The bill, approved as lawmakers departed for a two-week break, faces a veto threat from President Bush. The margin of House approval was 213 to 197, largely along party lines.
Because of the promised veto, "this vote has no impact at all," said Republican Whip Rep. Roy Blunt of Missouri.
The president's main objection is that the bill does not protect from lawsuits the telecommunications companies that allowed the government to eavesdrop on their customers without a court's permission after the Sept. 11, 2001, terrorist attacks.
The vote sent the bill to the Senate, which has passed its own version that includes the legal immunity for telecom companies that Mr. Bush is insisting on.
Without that provision, House Republicans said, the companies won't cooperate with U.S. intelligence.
"We cannot conduct foreign surveillance without them. But if we continue to subject them to billion-dollar lawsuits, we risk losing their cooperation in the future," said Rep. Lamar Smith, R-Texas.
The government does have the power to compel telecommunications companies to cooperate with wiretaps if it gets warrants from a secret court. The government apparently did not get such warrants before initiating the post-9/11 wiretaps, which are the basis for the lawsuits.
House Intelligence Committee Chairman Silvestre Reyes, D-Texas, said the bill is meant to fix that. It would let a judge determine whether lawsuits should be dismissed, rather than having Congress make that decision.
"I believe that the nation is deeply concerned about what has gone on for the last seven years, and I want to restore some of the trust in the intelligence community," Reyes said.
About 40 lawsuits have been filed against telecommunications companies by people and organizations alleging the companies violated wiretapping and privacy laws. The lawsuits have been combined and are pending before a single federal judge in California.
The Democrats' measure would encourage the judge to review in private the secret government documents underpinning the program to decide if the companies acted lawfully.
The administration has prevented those documents from being revealed, even to a judge, by invoking the state secrets privilege. That puts the companies in a bind because they are unable to defend themselves.
Just a fraction of Congress has been granted access to the records.
Democrats argued against quashing the lawsuits without knowing in detail why the immunity is necessary. Rep. Jane Harman, D-Calif., said the government may have as many as five ongoing clandestine surveillance programs. "Congress is not fully informed, and it would be reckless to grant retroactive immunity without knowing the scope of programs out there," Harman said.
"All members of Congress should see those documents so they could see the breadth and scope" of the wiretapping program, said Rep. John Tierney, D-Mass.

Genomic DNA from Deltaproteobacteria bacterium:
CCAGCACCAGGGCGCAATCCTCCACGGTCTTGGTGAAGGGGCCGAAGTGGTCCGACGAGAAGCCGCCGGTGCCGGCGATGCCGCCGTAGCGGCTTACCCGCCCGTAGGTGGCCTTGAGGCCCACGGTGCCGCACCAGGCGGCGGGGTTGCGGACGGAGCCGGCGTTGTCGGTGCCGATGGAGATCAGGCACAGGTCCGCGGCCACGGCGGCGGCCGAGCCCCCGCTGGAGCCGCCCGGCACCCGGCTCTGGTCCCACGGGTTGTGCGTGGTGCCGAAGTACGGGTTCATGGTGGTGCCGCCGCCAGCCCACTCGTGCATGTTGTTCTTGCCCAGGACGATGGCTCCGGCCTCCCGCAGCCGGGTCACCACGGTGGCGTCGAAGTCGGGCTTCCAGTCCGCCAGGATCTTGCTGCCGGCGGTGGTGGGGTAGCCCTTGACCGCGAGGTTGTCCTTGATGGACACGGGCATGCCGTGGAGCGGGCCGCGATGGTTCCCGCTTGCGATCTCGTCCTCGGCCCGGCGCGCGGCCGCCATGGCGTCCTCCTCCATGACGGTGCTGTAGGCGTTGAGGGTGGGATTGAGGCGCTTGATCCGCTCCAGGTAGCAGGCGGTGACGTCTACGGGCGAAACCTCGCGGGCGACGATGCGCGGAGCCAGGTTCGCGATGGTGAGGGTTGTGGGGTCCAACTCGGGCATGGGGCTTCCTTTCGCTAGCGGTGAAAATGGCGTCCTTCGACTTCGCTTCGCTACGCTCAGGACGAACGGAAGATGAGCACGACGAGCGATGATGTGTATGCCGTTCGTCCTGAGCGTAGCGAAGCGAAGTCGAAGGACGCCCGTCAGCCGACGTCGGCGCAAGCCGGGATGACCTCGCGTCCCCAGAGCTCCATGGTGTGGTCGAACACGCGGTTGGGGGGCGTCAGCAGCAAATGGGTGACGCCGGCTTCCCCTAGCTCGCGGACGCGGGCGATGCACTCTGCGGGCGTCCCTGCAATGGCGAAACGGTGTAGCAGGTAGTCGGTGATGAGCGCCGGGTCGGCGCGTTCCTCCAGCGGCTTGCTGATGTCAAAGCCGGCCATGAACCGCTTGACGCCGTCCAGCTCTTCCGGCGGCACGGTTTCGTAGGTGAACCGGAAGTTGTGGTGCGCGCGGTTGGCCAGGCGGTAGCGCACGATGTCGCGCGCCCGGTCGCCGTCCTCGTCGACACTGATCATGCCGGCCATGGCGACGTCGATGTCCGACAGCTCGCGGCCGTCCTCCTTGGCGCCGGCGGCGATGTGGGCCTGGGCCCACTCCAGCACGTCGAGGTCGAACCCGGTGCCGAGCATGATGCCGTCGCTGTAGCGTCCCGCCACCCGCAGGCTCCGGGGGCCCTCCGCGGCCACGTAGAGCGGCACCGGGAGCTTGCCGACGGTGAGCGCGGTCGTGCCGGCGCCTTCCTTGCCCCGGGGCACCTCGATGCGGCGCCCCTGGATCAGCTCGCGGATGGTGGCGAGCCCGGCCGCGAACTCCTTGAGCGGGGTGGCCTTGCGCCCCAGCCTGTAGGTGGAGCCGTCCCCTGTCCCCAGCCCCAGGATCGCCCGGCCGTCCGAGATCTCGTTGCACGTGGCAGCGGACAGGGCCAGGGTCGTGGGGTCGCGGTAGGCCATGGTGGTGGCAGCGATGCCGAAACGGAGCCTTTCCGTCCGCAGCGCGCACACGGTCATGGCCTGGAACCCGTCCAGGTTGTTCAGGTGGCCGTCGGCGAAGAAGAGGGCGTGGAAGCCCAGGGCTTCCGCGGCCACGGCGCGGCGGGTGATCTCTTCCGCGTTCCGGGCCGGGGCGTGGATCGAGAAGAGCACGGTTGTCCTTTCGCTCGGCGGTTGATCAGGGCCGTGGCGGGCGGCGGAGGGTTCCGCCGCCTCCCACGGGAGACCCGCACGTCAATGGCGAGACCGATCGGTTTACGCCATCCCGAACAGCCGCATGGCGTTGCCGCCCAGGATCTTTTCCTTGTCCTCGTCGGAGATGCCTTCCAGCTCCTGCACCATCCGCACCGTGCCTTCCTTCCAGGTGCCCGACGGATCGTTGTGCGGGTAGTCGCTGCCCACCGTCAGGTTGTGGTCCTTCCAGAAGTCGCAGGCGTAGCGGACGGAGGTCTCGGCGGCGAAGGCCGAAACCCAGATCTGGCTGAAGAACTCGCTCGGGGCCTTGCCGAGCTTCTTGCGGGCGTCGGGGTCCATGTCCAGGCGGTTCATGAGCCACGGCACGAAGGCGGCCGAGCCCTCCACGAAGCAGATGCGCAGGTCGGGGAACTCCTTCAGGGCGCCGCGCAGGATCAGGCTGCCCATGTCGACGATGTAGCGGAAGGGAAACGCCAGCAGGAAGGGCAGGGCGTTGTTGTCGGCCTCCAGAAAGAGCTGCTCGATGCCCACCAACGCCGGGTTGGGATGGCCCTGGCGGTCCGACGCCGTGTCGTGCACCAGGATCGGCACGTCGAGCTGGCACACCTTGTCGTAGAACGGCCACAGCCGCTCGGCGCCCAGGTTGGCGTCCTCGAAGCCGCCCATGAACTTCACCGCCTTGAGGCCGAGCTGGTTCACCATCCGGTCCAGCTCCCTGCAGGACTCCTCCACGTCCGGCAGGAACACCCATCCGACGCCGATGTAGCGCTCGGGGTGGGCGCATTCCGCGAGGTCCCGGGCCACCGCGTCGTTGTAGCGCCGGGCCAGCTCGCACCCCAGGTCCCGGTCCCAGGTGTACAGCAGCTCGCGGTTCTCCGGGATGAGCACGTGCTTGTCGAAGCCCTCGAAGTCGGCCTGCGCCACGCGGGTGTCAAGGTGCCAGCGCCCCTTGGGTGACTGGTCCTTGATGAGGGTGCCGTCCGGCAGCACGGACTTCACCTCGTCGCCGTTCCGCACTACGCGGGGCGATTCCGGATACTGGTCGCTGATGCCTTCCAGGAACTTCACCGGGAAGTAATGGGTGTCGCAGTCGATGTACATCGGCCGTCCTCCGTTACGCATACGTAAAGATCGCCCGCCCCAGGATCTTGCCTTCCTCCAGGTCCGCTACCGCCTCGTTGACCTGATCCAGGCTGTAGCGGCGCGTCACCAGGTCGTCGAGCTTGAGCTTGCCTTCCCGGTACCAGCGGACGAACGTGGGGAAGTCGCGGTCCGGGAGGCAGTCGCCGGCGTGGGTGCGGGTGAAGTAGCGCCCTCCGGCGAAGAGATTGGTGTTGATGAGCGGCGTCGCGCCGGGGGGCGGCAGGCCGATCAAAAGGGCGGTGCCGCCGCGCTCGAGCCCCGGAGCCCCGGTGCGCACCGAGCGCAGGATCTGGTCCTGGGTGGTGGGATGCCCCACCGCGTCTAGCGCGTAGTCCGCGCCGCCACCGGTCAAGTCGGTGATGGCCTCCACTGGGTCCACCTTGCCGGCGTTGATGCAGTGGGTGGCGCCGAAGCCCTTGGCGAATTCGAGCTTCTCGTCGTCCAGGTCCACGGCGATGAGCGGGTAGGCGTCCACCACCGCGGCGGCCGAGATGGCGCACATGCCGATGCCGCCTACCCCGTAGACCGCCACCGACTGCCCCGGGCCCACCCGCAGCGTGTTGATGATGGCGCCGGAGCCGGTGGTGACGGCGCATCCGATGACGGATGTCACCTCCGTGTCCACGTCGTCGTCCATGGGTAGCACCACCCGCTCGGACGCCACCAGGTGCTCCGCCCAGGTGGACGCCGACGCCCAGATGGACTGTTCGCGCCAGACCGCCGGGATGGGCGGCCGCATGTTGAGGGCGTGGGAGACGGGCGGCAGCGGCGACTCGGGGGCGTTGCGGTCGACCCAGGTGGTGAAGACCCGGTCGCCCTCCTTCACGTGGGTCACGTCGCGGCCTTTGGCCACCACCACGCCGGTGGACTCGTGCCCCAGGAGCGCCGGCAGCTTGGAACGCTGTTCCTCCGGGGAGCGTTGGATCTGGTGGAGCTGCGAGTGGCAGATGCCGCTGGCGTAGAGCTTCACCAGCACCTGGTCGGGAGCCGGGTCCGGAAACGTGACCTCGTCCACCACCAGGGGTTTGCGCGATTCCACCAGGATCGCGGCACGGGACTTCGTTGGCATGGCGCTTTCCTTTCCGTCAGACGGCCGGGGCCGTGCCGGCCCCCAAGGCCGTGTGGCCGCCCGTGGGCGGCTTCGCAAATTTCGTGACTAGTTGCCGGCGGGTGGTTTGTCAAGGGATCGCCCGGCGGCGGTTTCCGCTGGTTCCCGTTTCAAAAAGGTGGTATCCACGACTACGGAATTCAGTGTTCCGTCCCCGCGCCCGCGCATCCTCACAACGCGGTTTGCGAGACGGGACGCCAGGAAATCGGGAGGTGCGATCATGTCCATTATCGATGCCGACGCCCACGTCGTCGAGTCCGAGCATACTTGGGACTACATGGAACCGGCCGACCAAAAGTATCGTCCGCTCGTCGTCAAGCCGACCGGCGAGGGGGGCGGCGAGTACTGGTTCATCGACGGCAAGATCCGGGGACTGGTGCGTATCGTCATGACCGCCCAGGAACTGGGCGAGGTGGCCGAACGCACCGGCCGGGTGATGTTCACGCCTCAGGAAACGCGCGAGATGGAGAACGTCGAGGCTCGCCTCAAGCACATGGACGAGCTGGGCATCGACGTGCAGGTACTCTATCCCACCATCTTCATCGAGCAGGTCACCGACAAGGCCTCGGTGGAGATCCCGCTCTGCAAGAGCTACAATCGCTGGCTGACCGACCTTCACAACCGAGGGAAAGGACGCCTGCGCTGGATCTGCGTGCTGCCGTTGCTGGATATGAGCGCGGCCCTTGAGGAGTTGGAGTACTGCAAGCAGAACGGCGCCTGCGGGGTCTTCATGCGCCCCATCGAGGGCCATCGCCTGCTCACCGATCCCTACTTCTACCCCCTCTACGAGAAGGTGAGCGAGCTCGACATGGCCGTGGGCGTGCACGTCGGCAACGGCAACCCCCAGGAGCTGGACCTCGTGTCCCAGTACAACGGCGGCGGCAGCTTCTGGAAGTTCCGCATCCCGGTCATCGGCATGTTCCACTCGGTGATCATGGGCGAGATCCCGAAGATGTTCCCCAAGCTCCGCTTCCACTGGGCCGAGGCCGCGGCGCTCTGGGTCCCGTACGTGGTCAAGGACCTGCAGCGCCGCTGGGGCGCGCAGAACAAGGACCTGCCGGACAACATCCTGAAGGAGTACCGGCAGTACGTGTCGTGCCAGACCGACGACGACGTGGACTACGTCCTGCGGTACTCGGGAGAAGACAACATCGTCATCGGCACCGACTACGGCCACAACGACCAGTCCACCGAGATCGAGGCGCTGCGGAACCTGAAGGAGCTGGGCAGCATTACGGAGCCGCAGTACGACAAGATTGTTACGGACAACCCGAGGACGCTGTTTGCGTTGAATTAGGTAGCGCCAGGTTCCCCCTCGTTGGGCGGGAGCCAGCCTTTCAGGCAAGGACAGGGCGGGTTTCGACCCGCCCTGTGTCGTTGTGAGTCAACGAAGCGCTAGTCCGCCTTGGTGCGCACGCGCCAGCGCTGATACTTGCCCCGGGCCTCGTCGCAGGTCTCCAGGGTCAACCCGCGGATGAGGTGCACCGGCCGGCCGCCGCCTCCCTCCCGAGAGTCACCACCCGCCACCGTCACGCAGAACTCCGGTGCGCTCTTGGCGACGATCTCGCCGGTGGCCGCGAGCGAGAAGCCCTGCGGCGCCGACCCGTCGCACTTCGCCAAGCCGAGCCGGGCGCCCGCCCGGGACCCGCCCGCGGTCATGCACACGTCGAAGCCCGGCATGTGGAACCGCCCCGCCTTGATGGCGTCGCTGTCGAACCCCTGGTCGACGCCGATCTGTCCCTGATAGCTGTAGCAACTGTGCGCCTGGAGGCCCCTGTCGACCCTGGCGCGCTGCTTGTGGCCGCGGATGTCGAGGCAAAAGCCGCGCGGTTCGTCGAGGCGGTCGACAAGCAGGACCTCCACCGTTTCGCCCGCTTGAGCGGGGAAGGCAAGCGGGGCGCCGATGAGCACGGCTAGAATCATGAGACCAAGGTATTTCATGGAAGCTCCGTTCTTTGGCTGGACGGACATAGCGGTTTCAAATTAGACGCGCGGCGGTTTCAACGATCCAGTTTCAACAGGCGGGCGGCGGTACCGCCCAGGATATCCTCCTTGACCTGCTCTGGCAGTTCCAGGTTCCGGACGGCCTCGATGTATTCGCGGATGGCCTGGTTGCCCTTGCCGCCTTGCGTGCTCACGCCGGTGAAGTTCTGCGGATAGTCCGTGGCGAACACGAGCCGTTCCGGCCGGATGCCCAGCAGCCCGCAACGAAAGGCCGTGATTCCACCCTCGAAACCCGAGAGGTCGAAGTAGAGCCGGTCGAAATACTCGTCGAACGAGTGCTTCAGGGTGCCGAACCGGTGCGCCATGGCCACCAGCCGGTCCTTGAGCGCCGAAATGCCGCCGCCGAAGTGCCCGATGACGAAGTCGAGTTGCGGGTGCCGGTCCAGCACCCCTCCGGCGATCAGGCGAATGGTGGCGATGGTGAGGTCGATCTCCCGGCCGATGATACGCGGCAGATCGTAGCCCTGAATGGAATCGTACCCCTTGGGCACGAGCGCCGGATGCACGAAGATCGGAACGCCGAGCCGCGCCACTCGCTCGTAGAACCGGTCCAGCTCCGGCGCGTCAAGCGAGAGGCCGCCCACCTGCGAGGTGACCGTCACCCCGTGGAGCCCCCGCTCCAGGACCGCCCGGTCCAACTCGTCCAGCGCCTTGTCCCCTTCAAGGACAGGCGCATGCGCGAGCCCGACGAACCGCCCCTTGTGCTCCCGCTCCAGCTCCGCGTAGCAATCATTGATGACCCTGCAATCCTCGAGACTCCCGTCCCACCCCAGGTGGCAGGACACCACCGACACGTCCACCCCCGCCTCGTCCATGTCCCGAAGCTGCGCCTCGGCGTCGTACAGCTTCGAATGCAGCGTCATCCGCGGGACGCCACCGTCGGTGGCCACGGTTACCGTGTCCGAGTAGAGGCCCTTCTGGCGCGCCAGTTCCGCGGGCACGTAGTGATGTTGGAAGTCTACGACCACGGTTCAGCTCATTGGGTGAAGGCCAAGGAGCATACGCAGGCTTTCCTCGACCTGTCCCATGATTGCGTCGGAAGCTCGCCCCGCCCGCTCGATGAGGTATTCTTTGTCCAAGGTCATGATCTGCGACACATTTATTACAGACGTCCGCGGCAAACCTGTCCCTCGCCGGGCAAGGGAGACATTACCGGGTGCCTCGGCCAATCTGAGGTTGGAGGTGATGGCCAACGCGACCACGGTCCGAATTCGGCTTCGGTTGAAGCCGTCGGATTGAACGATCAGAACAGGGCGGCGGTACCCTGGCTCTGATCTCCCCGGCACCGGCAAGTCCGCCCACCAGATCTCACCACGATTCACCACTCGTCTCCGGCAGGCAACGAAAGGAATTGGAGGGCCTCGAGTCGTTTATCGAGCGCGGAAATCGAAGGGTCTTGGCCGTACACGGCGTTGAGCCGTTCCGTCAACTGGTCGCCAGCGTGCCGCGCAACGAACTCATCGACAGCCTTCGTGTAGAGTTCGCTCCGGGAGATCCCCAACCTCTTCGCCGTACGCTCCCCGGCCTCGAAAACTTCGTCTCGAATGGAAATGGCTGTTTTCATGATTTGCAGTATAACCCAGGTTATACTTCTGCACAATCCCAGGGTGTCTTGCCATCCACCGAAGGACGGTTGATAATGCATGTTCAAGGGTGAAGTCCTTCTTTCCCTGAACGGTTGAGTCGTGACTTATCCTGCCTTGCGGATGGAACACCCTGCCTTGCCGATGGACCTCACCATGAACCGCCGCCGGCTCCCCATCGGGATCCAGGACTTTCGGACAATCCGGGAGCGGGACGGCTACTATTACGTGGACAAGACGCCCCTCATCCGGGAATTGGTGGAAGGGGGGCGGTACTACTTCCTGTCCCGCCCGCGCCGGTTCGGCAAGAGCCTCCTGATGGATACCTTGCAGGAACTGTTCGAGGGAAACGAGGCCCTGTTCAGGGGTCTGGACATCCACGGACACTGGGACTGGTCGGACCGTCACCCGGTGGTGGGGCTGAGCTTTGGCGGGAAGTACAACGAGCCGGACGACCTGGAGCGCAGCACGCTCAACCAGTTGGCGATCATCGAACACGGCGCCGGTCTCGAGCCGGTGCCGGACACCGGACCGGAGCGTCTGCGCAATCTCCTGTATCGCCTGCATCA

The surveillance law is intended to help the government pursue suspected terrorists by making it easier to eavesdrop on international phone calls and e-mails between foreigners abroad and Americans in the U.S, and remove barriers to collecting purely foreign communications that pass through the United States for instance, foreign e-mails stored on a server.
A temporary law expired Feb. 16 before Congress was able to produce a replacement bill. Bush opposed an extension of the temporary law as a means to pressure Congress into accepting the Senate version of the surveillance legislation.
Mr. Bush and most Capitol Hill Republicans say the lawsuits are damaging national security and unfairly punish telecommunications companies for helping the government in a time of war.
"There is not one iota of evidence that the companies acted inappropriately whatsoever," said Rep. Dan Lungren, R-Calif.
Democrats say the bill protects the privacy rights of Americans by making sure the telecommunications companies - and the wiretapping program - did not violate any laws.
"We have the opportunity to serve the protection of our country ... and uphold our oath to preserve and protect the Constitution of the United States," said House Majority Leader Steny Hoyer, D-Md. "Let us take that opportunity."
The Democratic bill also would initiate a yearlong bipartisan panel modeled after the 9/11 Commission to investigate the administration's so-called warrantless wiretapping program.
Friday's vote came after House Republicans forced a rare, late-night secret session of Congress on Thursday to discuss the bill. It was the first such session of the House in a quarter century; the last one was in 1983, on U.S. support for paramilitary operations in Nicaragua. Only five closed sessions have occurred in the House since 1825.
Democratic Rep. Sheila Jackson-Lee of Texas said she didn't believe any minds were changed on the bill.
"We couldn't have gone more of an extra mile to make sure we're doing the best for national security," she said.